- Hedwig and the Angry Inch's John Cameron Mitchell has been tapped to play the title character opposite Kate McKinnon in the series Joe Exotic (working title), Deadline reported. The limited series centers on Carole Baskin (McKinnon), ...


Gay News

Netflix to debut limited series 'Halston' on May 14 2021-04-23
- On what would have been legendary fashion designer Roy Halston Frowick's 89th birthday (on April 23), Netflix stated it was honoring the visionary icon by announcing the Friday, May 14, global premiere date for the five-episode ...


Gay News

GALECA: The Society of LGBTQ Entertainment Critics hands out Dorian Awards 2021-04-19
--From a press release - LOS ANGELES, CA, April 18, 2021 — Nomadland, the spare and fact-based drama of a group of struggling Americans living off the grid; the vivid blueswoman biopic Ma Rainey's Black Bottom; the family-happy fish-out-of-water fable Minari; ...


 



Copyright © 2021 Windy City Media Group. All rights reserved.
Reprint by permission only. PDFs for back issues are downloadable from
our online archives. Single copies of back issues in print form are
available for $4 per issue, older than one month for $6 if available,
by check to the mailing address listed below.

Return postage must accompany all manuscripts, drawings, and
photographs submitted if they are to be returned, and no
responsibility may be assumed for unsolicited materials.
All rights to letters, art and photos sent to Nightspots
(Chicago GLBT Nightlife News) and Windy City Times (a Chicago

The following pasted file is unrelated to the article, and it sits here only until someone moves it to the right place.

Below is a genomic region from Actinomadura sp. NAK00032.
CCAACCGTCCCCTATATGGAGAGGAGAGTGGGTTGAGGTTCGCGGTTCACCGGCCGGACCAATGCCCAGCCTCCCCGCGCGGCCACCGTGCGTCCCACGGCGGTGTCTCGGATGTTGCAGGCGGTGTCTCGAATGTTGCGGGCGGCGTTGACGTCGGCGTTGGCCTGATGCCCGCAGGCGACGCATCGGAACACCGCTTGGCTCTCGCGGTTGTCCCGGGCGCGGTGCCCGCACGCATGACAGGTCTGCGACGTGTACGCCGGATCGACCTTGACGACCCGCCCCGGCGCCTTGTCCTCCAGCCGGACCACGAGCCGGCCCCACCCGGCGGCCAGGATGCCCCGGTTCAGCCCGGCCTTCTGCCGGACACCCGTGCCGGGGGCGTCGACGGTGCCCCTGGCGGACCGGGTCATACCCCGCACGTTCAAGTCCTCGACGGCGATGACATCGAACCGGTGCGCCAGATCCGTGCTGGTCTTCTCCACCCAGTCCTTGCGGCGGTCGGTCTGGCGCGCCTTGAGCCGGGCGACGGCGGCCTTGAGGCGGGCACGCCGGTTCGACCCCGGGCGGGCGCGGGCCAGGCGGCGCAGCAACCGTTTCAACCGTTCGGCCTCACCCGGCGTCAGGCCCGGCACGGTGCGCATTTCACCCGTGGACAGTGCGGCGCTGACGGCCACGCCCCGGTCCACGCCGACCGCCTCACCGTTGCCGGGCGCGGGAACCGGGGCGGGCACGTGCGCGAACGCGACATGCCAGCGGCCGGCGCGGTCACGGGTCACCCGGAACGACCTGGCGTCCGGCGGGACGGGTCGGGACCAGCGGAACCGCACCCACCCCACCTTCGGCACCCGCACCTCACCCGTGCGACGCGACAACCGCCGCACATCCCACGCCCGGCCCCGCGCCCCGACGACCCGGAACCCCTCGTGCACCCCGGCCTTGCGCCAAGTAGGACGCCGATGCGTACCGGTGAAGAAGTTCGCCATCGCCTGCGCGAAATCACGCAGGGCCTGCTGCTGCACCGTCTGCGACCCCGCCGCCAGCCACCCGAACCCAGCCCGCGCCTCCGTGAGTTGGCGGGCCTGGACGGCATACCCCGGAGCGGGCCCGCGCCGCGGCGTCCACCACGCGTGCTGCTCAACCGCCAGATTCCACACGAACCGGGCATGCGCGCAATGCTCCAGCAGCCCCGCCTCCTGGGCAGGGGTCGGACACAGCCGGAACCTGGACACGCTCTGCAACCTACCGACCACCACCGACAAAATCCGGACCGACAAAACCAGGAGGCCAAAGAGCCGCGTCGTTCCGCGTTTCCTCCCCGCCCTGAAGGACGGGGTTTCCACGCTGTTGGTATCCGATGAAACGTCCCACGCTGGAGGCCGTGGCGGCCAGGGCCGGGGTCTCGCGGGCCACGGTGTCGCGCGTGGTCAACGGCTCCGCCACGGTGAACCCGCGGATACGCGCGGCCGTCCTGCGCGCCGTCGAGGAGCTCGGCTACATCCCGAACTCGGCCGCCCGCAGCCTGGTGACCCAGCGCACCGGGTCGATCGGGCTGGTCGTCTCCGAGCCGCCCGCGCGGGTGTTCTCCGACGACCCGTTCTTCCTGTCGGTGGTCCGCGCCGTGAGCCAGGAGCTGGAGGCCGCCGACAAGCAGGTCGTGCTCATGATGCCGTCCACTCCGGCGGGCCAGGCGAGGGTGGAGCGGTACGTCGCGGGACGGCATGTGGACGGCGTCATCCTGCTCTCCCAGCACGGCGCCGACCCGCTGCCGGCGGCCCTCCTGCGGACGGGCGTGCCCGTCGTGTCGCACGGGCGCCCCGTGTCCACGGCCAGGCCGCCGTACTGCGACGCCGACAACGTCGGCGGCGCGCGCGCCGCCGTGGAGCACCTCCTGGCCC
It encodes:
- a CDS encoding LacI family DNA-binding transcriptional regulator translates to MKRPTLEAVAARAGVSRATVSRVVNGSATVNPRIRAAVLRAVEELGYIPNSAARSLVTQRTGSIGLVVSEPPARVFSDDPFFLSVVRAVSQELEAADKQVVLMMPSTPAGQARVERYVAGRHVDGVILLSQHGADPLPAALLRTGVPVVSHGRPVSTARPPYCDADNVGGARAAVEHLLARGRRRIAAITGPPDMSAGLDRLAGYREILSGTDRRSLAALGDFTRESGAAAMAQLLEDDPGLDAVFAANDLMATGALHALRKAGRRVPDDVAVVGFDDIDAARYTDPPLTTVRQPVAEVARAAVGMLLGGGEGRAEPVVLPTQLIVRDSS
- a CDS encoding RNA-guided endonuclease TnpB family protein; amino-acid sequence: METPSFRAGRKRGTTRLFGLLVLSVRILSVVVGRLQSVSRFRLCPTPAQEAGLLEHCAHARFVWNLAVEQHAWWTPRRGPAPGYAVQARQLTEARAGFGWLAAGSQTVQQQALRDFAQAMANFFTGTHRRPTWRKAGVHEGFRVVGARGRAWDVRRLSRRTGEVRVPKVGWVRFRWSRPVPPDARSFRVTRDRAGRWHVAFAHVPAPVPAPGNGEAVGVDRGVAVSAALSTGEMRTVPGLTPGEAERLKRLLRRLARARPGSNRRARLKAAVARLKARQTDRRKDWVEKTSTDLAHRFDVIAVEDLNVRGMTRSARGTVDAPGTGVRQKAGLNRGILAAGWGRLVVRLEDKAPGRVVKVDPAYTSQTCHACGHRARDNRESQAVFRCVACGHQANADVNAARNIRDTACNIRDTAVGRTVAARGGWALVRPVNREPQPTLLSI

Gay and Lesbian News and Feature Publication) will be treated
as unconditionally assigned for publication purposes and as such,
subject to editing and comment. The opinions expressed by the
columnists, cartoonists, letter writers, and commentators are
their own and do not necessarily reflect the position of Nightspots
(Chicago GLBT Nightlife News) and Windy City Times (a Chicago Gay,
Lesbian, Bisexual and Transegender News and Feature Publication).

The appearance of a name, image or photo of a person or group in
Nightspots (Chicago GLBT Nightlife News) and Windy City Times
(a Chicago Gay, Lesbian, Bisexual and Transgender News and Feature
Publication) does not indicate the sexual orientation of such
individuals or groups. While we encourage readers to support the
advertisers who make this newspaper possible, Nightspots (Chicago
GLBT Nightlife News) and Windy City Times (a Chicago Gay, Lesbian
News and Feature Publication) cannot accept responsibility for
any advertising claims or promotions.

 

 

 

TRENDINGBREAKINGPHOTOS







Sponsor
Sponsor


 



Donate


About WCMG      Contact Us      Online Front  Page      Windy City  Times      Nightspots      OUT! Guide     
Identity      BLACKlines      En La Vida      Archives      Advanced Search     
Windy City Queercast      Queercast Archives     
Press  Releases      Join WCMG  Email List      Email Blast      Blogs     
Upcoming Events      Todays Events      Ongoing Events      Bar Guide      Community Groups      In Memoriam      Outguide Categories      Outguide Advertisers      Search Outguide      Travel      Dining Out      Privacy Policy     

Windy City Media Group publishes Windy City Times,
The Bi-Weekly Voice of the Gay, Lesbian, Bisexual and Trans Community.
5315 N. Clark St. #192, Chicago, IL 60640-2113 • PH (773) 871-7610 • FAX (773) 871-7609.